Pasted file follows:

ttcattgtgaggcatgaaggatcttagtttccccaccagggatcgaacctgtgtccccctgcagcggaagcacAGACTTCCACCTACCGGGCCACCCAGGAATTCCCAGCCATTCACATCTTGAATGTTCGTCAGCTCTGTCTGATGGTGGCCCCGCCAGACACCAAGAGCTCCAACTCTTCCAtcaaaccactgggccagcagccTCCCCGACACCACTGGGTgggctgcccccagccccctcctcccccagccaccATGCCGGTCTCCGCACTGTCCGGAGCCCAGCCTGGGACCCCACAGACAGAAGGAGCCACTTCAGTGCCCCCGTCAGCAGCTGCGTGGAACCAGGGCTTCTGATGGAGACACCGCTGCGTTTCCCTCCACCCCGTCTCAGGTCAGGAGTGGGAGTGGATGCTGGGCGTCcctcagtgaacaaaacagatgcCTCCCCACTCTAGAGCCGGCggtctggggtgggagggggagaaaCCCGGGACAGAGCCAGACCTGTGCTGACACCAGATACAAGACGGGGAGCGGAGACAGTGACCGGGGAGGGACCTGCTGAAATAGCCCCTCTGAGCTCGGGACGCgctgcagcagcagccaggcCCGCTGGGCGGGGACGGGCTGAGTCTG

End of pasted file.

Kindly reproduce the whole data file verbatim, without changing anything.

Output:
ttcattgtgaggcatgaaggatcttagtttccccaccagggatcgaacctgtgtccccctgcagcggaagcacAGACTTCCACCTACCGGGCCACCCAGGAATTCCCAGCCATTCACATCTTGAATGTTCGTCAGCTCTGTCTGATGGTGGCCCCGCCAGACACCAAGAGCTCCAACTCTTCCAtcaaaccactgggccagcagccTCCCCGACACCACTGGGTgggctgcccccagccccctcctcccccagccaccATGCCGGTCTCCGCACTGTCCGGAGCCCAGCCTGGGACCCCACAGACAGAAGGAGCCACTTCAGTGCCCCCGTCAGCAGCTGCGTGGAACCAGGGCTTCTGATGGAGACACCGCTGCGTTTCCCTCCACCCCGTCTCAGGTCAGGAGTGGGAGTGGATGCTGGGCGTCcctcagtgaacaaaacagatgcCTCCCCACTCTAGAGCCGGCggtctggggtgggagggggagaaaCCCGGGACAGAGCCAGACCTGTGCTGACACCAGATACAAGACGGGGAGCGGAGACAGTGACCGGGGAGGGACCTGCTGAAATAGCCCCTCTGAGCTCGGGACGCgctgcagcagcagccaggcCCGCTGGGCGGGGACGGGCTGAGTCTG